Other Voltagedependent Ion Channels

There has been a great deal of speculation as to the significance of voltagedependent ion channels on glial cells. Much of this has been engendered by results obtained in studies on the current-voltage (I-V) relation of the individual channels, which suggest that many of them are inactive under normal physiological conditions. Because the glial cell membrane potential is highly dependent upon [K+]o, there is the assumption that the potassium efflux resulting from neuronal activity is too small to depolarize the glial cell membrane sufficiently to cause channel activation.

There is, however, an important caveat. Estimates of [K+]o are often obtained from measurements in the extracellular space with relatively large K+-sensitive electrodes. These and other ion-specific microelectrodes (ISM) typically taper to tip diameters of ~1.5 um, but create a large "dead" space

K* decrease

(Receptor layer)

K+ increase

Figure 5.6. Schematic drawing of potassium buffering currents resulting from the light-evoked extrusion of K+ at synaptic sites within the IPL and OPL. The current path will depend upon the membrane distribution of IK(IR) and can lead to the deposition of K+ in the vitreous, as well as in the distal retina. In this diagram, K+ enters the Müller cell in the plexiform layers, and exits in regions where K+ is unchanged (the vitreous) or reduced by neural activity (the sub-retinal space).

K+ increase

K* decrease

(Receptor layer)

K+ increase

K+ increase

K+ exit

K+ entry

K+ exit

K+ entry

K+ exit around the electrode and cause damage as they penetrate the tissue to reach the recording site (often poorly defined). Moreover, the ISM records "net" changes in ion activity, and the measured values may be reduced by active uptake mechanisms. Collectively, these factors probably lead to gross underestimates of the changes in occurring within the confines of the synaptic clefts (cf. Orkand, 1980; Ripps and Wikovsky, 1985). Consequently, there may be large potential changes across local regions of the glial cell membrane that go undetected by the recording electrode.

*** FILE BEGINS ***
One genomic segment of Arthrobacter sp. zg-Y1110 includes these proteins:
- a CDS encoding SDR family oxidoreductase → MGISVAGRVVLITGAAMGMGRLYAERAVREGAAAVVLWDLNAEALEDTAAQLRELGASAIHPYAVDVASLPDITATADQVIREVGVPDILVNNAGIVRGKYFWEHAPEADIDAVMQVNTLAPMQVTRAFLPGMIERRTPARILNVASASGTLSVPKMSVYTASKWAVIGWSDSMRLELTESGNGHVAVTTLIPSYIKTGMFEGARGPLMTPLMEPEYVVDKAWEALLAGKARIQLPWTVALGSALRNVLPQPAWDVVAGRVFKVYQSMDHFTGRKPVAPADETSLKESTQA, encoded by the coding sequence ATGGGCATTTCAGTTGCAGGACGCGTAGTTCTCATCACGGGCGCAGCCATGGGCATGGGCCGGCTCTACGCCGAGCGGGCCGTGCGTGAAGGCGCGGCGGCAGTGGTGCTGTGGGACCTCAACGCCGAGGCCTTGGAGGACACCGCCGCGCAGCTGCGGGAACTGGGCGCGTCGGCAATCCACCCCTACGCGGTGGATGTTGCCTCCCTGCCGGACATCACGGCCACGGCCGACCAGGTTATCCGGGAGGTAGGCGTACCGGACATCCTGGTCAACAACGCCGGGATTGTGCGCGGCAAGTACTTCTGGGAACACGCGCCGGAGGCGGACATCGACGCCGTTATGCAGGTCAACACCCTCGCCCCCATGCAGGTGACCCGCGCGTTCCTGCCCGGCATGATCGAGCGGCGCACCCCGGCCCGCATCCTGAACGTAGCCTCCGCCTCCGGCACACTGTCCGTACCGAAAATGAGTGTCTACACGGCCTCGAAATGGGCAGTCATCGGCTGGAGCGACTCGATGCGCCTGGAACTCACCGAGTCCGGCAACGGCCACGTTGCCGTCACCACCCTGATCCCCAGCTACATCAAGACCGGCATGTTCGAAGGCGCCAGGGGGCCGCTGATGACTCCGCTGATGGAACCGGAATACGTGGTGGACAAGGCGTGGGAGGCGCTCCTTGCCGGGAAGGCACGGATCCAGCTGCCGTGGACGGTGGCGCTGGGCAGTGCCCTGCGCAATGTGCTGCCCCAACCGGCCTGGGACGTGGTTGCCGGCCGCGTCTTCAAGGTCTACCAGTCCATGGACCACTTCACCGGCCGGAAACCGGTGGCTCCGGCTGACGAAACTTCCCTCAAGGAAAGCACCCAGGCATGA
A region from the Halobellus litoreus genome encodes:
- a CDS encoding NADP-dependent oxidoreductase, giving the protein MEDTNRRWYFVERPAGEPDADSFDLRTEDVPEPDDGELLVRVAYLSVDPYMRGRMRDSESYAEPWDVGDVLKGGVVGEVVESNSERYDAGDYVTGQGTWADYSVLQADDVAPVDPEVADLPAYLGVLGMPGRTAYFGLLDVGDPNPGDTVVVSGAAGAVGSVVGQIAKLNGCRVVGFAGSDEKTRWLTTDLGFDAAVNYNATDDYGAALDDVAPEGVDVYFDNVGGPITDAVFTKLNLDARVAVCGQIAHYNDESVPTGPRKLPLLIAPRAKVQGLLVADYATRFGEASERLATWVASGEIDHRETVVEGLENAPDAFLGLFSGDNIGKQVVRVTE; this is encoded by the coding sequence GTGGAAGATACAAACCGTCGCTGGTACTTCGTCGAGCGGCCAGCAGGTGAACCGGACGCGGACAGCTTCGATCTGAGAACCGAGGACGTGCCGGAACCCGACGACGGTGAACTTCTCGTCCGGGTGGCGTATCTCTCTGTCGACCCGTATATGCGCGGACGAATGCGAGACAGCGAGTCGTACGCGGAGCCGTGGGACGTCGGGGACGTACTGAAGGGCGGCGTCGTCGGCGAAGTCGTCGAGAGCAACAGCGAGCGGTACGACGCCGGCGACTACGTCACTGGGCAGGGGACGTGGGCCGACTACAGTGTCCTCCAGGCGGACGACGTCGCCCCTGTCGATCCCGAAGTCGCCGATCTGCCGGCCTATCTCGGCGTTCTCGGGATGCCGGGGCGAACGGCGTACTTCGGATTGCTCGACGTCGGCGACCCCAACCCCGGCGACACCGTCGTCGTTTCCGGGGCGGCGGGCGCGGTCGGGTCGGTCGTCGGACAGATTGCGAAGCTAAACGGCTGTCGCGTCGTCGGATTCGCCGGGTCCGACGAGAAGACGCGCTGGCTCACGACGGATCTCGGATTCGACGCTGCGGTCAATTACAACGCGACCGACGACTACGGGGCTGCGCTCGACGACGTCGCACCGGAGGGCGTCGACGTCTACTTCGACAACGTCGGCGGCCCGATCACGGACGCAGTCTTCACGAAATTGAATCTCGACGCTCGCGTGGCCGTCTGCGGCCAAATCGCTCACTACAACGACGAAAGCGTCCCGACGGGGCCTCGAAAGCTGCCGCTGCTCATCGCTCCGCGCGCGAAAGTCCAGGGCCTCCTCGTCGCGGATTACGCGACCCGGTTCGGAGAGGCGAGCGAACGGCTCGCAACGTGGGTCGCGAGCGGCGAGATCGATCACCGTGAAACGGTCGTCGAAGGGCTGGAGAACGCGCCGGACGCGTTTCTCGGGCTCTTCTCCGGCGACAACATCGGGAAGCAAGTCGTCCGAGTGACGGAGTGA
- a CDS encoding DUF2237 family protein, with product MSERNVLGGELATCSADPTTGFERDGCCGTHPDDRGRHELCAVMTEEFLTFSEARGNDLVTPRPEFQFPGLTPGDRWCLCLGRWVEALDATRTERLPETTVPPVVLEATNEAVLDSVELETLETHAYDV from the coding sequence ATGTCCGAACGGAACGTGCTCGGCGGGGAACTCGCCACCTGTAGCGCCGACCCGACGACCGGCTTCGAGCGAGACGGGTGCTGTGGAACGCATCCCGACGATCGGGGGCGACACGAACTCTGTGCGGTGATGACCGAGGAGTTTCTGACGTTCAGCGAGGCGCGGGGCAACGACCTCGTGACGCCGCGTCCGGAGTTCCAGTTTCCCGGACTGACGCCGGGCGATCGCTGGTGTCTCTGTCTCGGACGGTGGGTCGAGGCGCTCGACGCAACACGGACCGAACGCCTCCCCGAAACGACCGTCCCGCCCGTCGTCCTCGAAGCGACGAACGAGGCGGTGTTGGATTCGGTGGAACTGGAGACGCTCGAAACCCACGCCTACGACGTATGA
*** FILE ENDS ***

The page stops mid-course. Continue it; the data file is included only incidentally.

5.3.1. The Delayed Rectifier Channel (KDR)

The outward current carried by the delayed rectifier potassium channel provides a good example of why there is confusion regarding the role of most voltage-activated channels in glial cells. First described in the squid giant axon, where it serves to repolarize the cell following discharge of the action potential, its presence on astrocytes both in culture and in situ has

Figure 5.7. Whole cell recordings of a sustained (noninactivating), outwardly rectifying K+ current in rabbit Müller cells. A. Slowly activating outward currents elicited by depolarizing voltage steps from -80 to +60 mV in 10 mV increments. B. The I-V curve for this delayed rectifier (IK(DR)) shows that the threshold of activation is about -30 mV, well beyond the normal operating range of Müller cells (Chao et al., 1994a). (Copyright 1994 Springer-Verlag, reprinted with permission.)

Figure 5.7. Whole cell recordings of a sustained (noninactivating), outwardly rectifying K+ current in rabbit Müller cells. A. Slowly activating outward currents elicited by depolarizing voltage steps from -80 to +60 mV in 10 mV increments. B. The I-V curve for this delayed rectifier (IK(DR)) shows that the threshold of activation is about -30 mV, well beyond the normal operating range of Müller cells (Chao et al., 1994a). (Copyright 1994 Springer-Verlag, reprinted with permission.)

been amply documented (Bevan and Raff, 1985; Bevan et al., 1985; Nowak et al., 1987; Tse et al., 1992; Steinhauser, 1993; Steinhauser et al., 1994). Delayed rectifier channels mediating the outward current in different cell types appear to be pharmacologically and structurally distinct (cf. Hille, 1992). However, the channels are typically inactive at the resting membrane potential of glial cells and activate when the membrane is depolarized to about -30 mV; with prolonged depolarization, the outwardly-rectifying K+ current is well maintained.

Recently, the presence of a similar type of voltage-dependent K+ channel was revealed with whole-cell voltage-clamp recordings from isolated mammalian Müller cells (Chao et al., 1994a, 1997; Reichelt et al., 1993). In rabbit, the KDR channels required depolarizing voltages (--30 mV) for activation (Fig. 5.7), whereas in guinea pig and mouse Müller cells, the channels were activated when membrane depolarization was positive to -20 mV and 0 mV, respectively.

It is hard to speculate about a possible role for these channels in Müller cells. Although it has been suggested that they may be involved in promoting cell proliferation following neural injury (Chiu and Wilson, 1989; Chao et al., 1997), no plausible explanation of how this is accomplished has been put forth.

A-type K+ currents activate and inactivate quickly, properties that enable them to regulate the frequency of repetitive firing in spontaneously active neurons (Connor and Stevens, 1971). Once again, there appears to be no rational explanation for their presence on glial cells. Nevertheless, transient outward currents with characteristics similar to those of neuronal Ka have been described in salamander (Fig. 5.5), guinea pig, and rabbit Müller cells (Newman, 1985b; Chao et al., 1994a; Reichelt et al., 1993) as well as in other types of glia in the CNS (cf. Bevan et al., 1987; Barres et al., 1990; Ritchie, 1992).